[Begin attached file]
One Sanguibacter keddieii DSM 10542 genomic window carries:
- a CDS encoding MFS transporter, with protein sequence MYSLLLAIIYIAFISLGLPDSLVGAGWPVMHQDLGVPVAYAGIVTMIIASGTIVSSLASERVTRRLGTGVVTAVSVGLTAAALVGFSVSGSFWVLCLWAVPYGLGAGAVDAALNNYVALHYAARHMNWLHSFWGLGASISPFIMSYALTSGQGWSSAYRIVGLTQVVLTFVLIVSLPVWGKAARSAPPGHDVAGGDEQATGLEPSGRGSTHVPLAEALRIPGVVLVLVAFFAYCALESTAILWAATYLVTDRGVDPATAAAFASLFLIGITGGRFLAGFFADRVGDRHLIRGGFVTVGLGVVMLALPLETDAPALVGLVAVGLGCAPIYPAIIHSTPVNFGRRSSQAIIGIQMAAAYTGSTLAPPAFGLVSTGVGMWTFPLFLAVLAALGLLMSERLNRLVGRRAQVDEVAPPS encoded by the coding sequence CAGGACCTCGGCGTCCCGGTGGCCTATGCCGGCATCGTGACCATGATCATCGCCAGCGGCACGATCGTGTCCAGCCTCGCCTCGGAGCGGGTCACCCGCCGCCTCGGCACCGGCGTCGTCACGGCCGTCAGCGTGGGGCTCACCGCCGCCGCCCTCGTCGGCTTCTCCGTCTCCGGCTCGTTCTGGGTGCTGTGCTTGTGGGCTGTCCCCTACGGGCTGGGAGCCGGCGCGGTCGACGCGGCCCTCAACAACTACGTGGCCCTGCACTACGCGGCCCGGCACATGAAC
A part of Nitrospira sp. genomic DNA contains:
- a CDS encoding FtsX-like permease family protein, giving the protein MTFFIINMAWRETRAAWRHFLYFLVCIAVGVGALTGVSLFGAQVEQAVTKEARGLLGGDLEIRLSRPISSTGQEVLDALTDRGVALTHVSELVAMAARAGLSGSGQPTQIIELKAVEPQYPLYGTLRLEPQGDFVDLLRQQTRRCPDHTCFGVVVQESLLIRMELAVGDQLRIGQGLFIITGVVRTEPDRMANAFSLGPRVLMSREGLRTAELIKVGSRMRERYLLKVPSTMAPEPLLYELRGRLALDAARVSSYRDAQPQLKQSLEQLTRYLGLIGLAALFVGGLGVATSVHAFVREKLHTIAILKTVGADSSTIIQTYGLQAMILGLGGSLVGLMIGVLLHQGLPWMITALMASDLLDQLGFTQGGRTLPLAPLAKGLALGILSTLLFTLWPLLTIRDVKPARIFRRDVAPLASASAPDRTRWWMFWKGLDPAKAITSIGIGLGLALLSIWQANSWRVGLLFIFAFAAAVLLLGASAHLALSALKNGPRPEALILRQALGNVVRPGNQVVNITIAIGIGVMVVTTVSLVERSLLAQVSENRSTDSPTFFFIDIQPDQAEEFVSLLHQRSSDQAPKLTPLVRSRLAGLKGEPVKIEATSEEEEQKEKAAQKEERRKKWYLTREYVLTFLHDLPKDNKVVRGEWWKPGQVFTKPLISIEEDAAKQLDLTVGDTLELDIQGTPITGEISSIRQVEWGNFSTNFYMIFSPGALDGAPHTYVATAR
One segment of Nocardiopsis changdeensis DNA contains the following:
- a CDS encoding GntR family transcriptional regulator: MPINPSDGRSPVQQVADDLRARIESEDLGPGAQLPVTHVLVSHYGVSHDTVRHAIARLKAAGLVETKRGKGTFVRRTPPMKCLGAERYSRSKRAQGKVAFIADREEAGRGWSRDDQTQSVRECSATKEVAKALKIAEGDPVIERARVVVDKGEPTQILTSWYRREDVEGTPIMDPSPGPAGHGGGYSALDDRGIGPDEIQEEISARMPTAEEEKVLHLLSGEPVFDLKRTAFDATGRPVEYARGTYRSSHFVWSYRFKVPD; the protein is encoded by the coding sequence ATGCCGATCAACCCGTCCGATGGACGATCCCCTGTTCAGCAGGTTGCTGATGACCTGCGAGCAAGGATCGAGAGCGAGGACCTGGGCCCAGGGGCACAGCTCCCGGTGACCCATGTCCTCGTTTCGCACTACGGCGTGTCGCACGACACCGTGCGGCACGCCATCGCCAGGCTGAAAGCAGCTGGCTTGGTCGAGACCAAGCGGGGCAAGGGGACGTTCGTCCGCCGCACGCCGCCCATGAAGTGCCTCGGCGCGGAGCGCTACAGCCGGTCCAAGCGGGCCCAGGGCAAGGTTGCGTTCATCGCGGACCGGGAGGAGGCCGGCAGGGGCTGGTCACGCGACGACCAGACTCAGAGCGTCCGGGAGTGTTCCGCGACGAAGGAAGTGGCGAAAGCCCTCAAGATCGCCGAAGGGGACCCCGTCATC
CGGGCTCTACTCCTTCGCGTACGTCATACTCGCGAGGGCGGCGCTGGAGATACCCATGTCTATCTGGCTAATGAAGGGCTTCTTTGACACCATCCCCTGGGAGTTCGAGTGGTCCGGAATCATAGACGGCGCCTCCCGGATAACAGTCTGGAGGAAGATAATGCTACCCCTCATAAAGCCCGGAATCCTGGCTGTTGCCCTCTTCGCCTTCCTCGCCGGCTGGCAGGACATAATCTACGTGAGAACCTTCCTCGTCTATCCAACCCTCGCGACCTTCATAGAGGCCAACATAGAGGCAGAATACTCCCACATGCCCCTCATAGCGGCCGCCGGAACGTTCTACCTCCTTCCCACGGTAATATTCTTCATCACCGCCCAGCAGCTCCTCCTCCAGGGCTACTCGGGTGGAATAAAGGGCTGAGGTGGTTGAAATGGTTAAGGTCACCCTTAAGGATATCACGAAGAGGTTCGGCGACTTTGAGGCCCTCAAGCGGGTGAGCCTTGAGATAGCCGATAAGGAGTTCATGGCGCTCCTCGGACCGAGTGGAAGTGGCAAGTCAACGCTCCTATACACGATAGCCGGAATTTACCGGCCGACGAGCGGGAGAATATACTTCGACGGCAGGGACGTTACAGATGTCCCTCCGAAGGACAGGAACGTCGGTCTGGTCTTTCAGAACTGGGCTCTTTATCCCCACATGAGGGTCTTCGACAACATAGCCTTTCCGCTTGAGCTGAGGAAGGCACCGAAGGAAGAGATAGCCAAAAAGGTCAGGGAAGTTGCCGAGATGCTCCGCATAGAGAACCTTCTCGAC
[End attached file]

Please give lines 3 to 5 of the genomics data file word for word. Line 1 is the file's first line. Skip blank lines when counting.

A part of Nitrospira sp. genomic DNA contains:
- a CDS encoding FtsX-like permease family protein, giving the protein MTFFIINMAWRETRAAWRHFLYFLVCIAVGVGALTGVSLFGAQVEQAVTKEARGLLGGDLEIRLSRPISSTGQEVLDALTDRGVALTHVSELVAMAARAGLSGSGQPTQIIELKAVEPQYPLYGTLRLEPQGDFVDLLRQQTRRCPDHTCFGVVVQESLLIRMELAVGDQLRIGQGLFIITGVVRTEPDRMANAFSLGPRVLMSREGLRTAELIKVGSRMRERYLLKVPSTMAPEPLLYELRGRLALDAARVSSYRDAQPQLKQSLEQLTRYLGLIGLAALFVGGLGVATSVHAFVREKLHTIAILKTVGADSSTIIQTYGLQAMILGLGGSLVGLMIGVLLHQGLPWMITALMASDLLDQLGFTQGGRTLPLAPLAKGLALGILSTLLFTLWPLLTIRDVKPARIFRRDVAPLASASAPDRTRWWMFWKGLDPAKAITSIGIGLGLALLSIWQANSWRVGLLFIFAFAAAVLLLGASAHLALSALKNGPRPEALILRQALGNVVRPGNQVVNITIAIGIGVMVVTTVSLVERSLLAQVSENRSTDSPTFFFIDIQPDQAEEFVSLLHQRSSDQAPKLTPLVRSRLAGLKGEPVKIEATSEEEEQKEKAAQKEERRKKWYLTREYVLTFLHDLPKDNKVVRGEWWKPGQVFTKPLISIEEDAAKQLDLTVGDTLELDIQGTPITGEISSIRQVEWGNFSTNFYMIFSPGALDGAPHTYVATAR
One segment of Nocardiopsis changdeensis DNA contains the following: